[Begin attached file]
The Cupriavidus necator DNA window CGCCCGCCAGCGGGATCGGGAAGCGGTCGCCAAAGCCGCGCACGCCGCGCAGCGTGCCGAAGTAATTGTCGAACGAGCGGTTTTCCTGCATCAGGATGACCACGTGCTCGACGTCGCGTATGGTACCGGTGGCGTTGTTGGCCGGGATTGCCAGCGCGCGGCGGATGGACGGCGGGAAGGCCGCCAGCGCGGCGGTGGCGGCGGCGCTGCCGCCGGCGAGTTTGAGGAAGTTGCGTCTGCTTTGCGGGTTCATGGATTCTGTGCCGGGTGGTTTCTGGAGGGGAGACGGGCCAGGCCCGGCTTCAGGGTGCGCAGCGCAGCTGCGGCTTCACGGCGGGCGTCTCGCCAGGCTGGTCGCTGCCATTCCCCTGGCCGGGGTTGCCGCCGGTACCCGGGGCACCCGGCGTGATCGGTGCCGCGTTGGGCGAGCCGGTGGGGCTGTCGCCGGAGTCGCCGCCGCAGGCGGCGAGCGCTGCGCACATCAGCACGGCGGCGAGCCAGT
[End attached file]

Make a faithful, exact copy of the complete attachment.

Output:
The Cupriavidus necator DNA window CGCCCGCCAGCGGGATCGGGAAGCGGTCGCCAAAGCCGCGCACGCCGCGCAGCGTGCCGAAGTAATTGTCGAACGAGCGGTTTTCCTGCATCAGGATGACCACGTGCTCGACGTCGCGTATGGTACCGGTGGCGTTGTTGGCCGGGATTGCCAGCGCGCGGCGGATGGACGGCGGGAAGGCCGCCAGCGCGGCGGTGGCGGCGGCGCTGCCGCCGGCGAGTTTGAGGAAGTTGCGTCTGCTTTGCGGGTTCATGGATTCTGTGCCGGGTGGTTTCTGGAGGGGAGACGGGCCAGGCCCGGCTTCAGGGTGCGCAGCGCAGCTGCGGCTTCACGGCGGGCGTCTCGCCAGGCTGGTCGCTGCCATTCCCCTGGCCGGGGTTGCCGCCGGTACCCGGGGCACCCGGCGTGATCGGTGCCGCGTTGGGCGAGCCGGTGGGGCTGTCGCCGGAGTCGCCGCCGCAGGCGGCGAGCGCTGCGCACATCAGCACGGCGGCGAGCCAGT